Steam for Power

Turbine technology being central to energy-producing industry, research and development efforts is directed towards cost-savings (increased efficiency, reliability, and component lifespan), sustainability (alternative fuels, lower emissions), and cost-competitiveness (particularly for the emerging technologies) [1]. This blog post is the first in a series of three that will focus on steam, gas and hydraulic turbines for power generation.

Going back to the Archimides era we will find the idea of using the steam as a way to produce work. However, it was not until the industrial revolution when the first reciprocating engines and turbines developed to take advantage of steam power. Since the first impulse turbine development by Carl Gustaf de Laval in 1883 and the first reaction type turbine by Charles Parsons one year later, the development of turbines have sky-rocketed, leading to a power output increase of more 6 orders of magnitude[2].

Steam turbines can be intended for either radial- or axial-flow, but the modern ones are mainly axial-flow units, particularly in large power plant applications, and they are generally large in size. The rotors are usually multistage arrangements designed to handle high pressures in the first stages and lower pressures in the later stages [3]. The two major axial-flow turbine stage configurations are impulse and reaction. The distinction is based upon relative pressure drop across the stage, where one stage consists of one row of stationary blades/nozzles, and one row of rotating blades. In the impulse turbine design (pressure drop occurs across stationary blades), the magnitude of the relative velocity of the steam remains unchanged, but the absolute velocity exiting the rotor is greatly reduced. The reaction design velocity triangle differs from the impulse design in that there is increase in relative velocity which corresponds to a pressure drop across the rotating blades and a loss of enthalpy.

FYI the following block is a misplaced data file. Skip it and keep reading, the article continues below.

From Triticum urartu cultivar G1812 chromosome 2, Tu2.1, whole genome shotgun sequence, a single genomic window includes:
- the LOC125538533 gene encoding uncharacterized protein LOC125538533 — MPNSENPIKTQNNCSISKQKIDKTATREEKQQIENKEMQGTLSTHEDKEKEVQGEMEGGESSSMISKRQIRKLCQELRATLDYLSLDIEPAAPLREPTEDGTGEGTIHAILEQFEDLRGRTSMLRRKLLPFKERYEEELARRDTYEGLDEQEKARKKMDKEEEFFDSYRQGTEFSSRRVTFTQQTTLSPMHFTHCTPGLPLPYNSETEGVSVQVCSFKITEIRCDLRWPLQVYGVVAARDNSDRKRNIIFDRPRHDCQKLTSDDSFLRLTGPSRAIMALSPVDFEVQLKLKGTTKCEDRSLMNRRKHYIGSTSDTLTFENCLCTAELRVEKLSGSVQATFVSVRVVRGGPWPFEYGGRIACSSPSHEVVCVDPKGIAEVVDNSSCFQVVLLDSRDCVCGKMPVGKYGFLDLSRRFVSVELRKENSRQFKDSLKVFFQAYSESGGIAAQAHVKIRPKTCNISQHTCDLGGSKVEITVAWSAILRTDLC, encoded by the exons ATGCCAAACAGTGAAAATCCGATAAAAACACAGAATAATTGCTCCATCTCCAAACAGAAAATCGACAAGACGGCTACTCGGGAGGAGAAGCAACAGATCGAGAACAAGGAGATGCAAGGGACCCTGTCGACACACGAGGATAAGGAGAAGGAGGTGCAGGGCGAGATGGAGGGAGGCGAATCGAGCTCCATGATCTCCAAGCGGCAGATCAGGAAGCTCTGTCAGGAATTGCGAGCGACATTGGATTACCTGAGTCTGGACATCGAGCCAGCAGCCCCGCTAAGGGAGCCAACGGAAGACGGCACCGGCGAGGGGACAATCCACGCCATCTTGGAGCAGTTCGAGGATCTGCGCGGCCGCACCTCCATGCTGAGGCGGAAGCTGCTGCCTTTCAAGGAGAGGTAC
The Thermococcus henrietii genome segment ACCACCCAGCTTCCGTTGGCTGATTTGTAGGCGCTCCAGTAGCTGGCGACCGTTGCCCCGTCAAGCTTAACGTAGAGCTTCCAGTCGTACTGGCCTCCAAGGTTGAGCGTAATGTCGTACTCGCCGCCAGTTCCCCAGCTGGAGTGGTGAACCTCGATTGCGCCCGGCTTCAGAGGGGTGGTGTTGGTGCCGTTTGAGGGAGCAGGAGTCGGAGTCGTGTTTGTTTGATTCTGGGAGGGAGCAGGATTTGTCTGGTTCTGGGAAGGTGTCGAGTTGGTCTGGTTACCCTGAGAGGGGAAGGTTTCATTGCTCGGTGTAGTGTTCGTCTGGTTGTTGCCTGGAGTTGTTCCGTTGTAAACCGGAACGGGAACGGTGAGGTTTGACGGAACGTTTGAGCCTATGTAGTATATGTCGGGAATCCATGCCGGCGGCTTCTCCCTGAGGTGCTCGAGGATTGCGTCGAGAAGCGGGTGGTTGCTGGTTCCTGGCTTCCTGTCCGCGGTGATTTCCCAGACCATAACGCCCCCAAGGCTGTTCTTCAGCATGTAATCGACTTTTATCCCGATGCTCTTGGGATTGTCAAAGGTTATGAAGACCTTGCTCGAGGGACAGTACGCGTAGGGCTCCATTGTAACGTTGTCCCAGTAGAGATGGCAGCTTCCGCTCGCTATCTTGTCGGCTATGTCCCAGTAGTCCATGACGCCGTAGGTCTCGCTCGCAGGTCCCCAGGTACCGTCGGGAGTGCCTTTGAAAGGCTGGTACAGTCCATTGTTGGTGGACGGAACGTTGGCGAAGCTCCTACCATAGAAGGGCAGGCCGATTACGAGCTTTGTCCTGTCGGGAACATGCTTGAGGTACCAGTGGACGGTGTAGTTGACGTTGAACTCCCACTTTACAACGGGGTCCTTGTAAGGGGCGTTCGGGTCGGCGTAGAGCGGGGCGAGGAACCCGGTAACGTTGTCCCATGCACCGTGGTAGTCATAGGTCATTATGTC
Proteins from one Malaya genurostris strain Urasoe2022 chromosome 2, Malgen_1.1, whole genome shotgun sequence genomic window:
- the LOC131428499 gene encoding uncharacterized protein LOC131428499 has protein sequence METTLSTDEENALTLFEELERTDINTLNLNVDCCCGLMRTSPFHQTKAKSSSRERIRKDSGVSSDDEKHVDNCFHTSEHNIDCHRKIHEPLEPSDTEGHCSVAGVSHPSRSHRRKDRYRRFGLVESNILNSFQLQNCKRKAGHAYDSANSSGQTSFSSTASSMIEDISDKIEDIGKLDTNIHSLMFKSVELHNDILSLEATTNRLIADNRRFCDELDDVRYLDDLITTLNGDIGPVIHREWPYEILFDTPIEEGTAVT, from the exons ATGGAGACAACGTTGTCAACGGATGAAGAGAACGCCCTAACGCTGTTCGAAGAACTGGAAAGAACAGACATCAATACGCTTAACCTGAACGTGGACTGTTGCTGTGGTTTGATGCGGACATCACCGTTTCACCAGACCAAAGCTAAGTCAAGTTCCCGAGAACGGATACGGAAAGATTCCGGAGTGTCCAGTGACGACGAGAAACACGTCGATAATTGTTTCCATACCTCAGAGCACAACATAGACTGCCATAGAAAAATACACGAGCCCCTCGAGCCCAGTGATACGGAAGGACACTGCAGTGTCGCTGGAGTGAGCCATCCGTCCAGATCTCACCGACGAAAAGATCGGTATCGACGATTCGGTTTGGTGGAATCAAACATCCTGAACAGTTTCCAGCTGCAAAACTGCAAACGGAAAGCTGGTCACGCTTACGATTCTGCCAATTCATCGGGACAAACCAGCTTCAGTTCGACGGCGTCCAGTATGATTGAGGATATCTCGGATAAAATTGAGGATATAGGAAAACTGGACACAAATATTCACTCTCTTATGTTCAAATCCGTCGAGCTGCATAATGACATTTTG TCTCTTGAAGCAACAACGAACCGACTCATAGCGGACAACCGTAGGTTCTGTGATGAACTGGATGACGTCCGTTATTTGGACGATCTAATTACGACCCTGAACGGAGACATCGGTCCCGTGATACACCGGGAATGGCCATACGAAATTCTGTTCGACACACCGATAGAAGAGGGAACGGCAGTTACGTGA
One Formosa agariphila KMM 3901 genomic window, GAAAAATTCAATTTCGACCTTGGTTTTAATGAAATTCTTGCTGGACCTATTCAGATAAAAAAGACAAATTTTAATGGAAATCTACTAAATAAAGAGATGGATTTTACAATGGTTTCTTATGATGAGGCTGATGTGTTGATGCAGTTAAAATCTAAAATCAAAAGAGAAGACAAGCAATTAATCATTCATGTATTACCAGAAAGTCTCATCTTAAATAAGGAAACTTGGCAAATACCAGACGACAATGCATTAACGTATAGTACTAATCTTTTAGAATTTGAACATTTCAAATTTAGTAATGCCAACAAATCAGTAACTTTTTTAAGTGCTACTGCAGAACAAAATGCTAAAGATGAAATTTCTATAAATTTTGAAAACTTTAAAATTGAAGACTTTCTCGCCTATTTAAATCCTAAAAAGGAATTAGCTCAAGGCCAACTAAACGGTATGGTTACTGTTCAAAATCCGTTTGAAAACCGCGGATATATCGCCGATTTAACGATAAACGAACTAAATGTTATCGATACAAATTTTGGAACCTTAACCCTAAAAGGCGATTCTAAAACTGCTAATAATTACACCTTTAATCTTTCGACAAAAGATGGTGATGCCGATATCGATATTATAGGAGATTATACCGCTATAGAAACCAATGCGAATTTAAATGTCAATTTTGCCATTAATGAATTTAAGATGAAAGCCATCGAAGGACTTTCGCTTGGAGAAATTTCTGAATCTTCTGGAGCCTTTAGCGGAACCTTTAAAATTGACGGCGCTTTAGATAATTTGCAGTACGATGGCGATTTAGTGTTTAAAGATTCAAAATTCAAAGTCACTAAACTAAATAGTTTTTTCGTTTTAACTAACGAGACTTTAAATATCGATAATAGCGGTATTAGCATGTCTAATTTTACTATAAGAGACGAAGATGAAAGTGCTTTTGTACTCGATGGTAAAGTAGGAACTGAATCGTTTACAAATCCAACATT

steam turbine

As the steam flows over the rotor blades, depending on pressure or velocity absorbance we get a pressure compounding (each nozzle row coupled with one moving blade row) or a velocity compounding (one nozzle row direct steam to multiple moving blade rows) impulse turbine. There are also intermediary designs that incorporate both pressure and velocity compounding.

High computing capacity and continuous development of CFD have now allowed researchers to gain new insight into steam turbine problems. Reliability is of critical importance in steam power generation [2], and so current research surrounding steam turbines is focused around a few fundamental areas. However, as stated in “Full Steam Ahead” [4] advances in steam turbine R&D tend to favour larger-scale machines, which means that on the lower end (3 MW to 10 MW), a lot of manufacturers are using old technology.

The challenge for OEMs is to explore existing opportunities to use the latest design methods and technology to develop competitive machines. Find more about SoftInWay and AxSTREAM platform, and take advantage of working with a leading R&D player on the turbomachinery field.

References
[1] Joel Bretheim and Erik Bardy, “A Review of Power-Generating Turbomachines”, Grove City College, Grove City, Pennsylvania 16127
[2] McCloskey, T.H., 2003, Handbook of Turbomachinery, 2nd ed., Logan Jr., E., Ed., and Roy, R., Ed., Marcel Dekker, Inc., New York, NY, Chap. 8
[3]Logan Jr., E., 1981, Turbomachinery: Basic Theory and Applications, Marcel Dekker, Inc., New York, NY
[4] Valentine Moroz, “Full Steam Ahead”, November/December 2016, Turbomachinery International, p.31

 

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